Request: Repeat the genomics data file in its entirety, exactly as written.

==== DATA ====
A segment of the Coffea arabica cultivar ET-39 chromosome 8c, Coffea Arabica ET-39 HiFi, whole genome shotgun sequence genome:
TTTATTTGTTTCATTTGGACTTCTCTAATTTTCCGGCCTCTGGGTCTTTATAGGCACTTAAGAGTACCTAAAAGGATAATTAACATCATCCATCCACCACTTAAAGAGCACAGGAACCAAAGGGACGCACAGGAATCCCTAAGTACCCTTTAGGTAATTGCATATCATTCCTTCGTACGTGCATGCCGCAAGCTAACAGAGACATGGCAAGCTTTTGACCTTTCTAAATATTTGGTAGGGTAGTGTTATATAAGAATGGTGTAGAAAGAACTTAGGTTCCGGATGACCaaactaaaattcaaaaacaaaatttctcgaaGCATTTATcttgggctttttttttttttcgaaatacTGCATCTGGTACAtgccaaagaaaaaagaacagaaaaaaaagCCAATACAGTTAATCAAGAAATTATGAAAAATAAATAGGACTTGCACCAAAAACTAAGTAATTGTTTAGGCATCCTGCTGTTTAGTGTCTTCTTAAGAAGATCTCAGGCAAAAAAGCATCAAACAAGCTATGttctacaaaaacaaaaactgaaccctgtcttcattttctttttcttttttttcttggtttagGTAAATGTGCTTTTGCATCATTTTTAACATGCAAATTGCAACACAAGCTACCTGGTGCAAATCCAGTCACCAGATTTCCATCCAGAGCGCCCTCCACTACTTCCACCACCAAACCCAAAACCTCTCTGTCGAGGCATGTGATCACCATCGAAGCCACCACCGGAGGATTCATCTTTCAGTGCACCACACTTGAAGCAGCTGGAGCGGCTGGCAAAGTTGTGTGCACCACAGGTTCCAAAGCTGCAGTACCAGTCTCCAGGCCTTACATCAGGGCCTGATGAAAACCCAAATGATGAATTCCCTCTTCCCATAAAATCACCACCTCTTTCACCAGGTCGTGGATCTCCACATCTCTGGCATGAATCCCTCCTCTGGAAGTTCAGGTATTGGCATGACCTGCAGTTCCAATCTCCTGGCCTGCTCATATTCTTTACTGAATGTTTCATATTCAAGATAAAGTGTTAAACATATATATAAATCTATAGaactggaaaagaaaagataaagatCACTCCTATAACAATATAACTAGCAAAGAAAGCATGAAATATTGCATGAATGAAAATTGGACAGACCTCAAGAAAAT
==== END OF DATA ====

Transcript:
A segment of the Coffea arabica cultivar ET-39 chromosome 8c, Coffea Arabica ET-39 HiFi, whole genome shotgun sequence genome:
TTTATTTGTTTCATTTGGACTTCTCTAATTTTCCGGCCTCTGGGTCTTTATAGGCACTTAAGAGTACCTAAAAGGATAATTAACATCATCCATCCACCACTTAAAGAGCACAGGAACCAAAGGGACGCACAGGAATCCCTAAGTACCCTTTAGGTAATTGCATATCATTCCTTCGTACGTGCATGCCGCAAGCTAACAGAGACATGGCAAGCTTTTGACCTTTCTAAATATTTGGTAGGGTAGTGTTATATAAGAATGGTGTAGAAAGAACTTAGGTTCCGGATGACCaaactaaaattcaaaaacaaaatttctcgaaGCATTTATcttgggctttttttttttttcgaaatacTGCATCTGGTACAtgccaaagaaaaaagaacagaaaaaaaagCCAATACAGTTAATCAAGAAATTATGAAAAATAAATAGGACTTGCACCAAAAACTAAGTAATTGTTTAGGCATCCTGCTGTTTAGTGTCTTCTTAAGAAGATCTCAGGCAAAAAAGCATCAAACAAGCTATGttctacaaaaacaaaaactgaaccctgtcttcattttctttttcttttttttcttggtttagGTAAATGTGCTTTTGCATCATTTTTAACATGCAAATTGCAACACAAGCTACCTGGTGCAAATCCAGTCACCAGATTTCCATCCAGAGCGCCCTCCACTACTTCCACCACCAAACCCAAAACCTCTCTGTCGAGGCATGTGATCACCATCGAAGCCACCACCGGAGGATTCATCTTTCAGTGCACCACACTTGAAGCAGCTGGAGCGGCTGGCAAAGTTGTGTGCACCACAGGTTCCAAAGCTGCAGTACCAGTCTCCAGGCCTTACATCAGGGCCTGATGAAAACCCAAATGATGAATTCCCTCTTCCCATAAAATCACCACCTCTTTCACCAGGTCGTGGATCTCCACATCTCTGGCATGAATCCCTCCTCTGGAAGTTCAGGTATTGGCATGACCTGCAGTTCCAATCTCCTGGCCTGCTCATATTCTTTACTGAATGTTTCATATTCAAGATAAAGTGTTAAACATATATATAAATCTATAGaactggaaaagaaaagataaagatCACTCCTATAACAATATAACTAGCAAAGAAAGCATGAAATATTGCATGAATGAAAATTGGACAGACCTCAAGAAAAT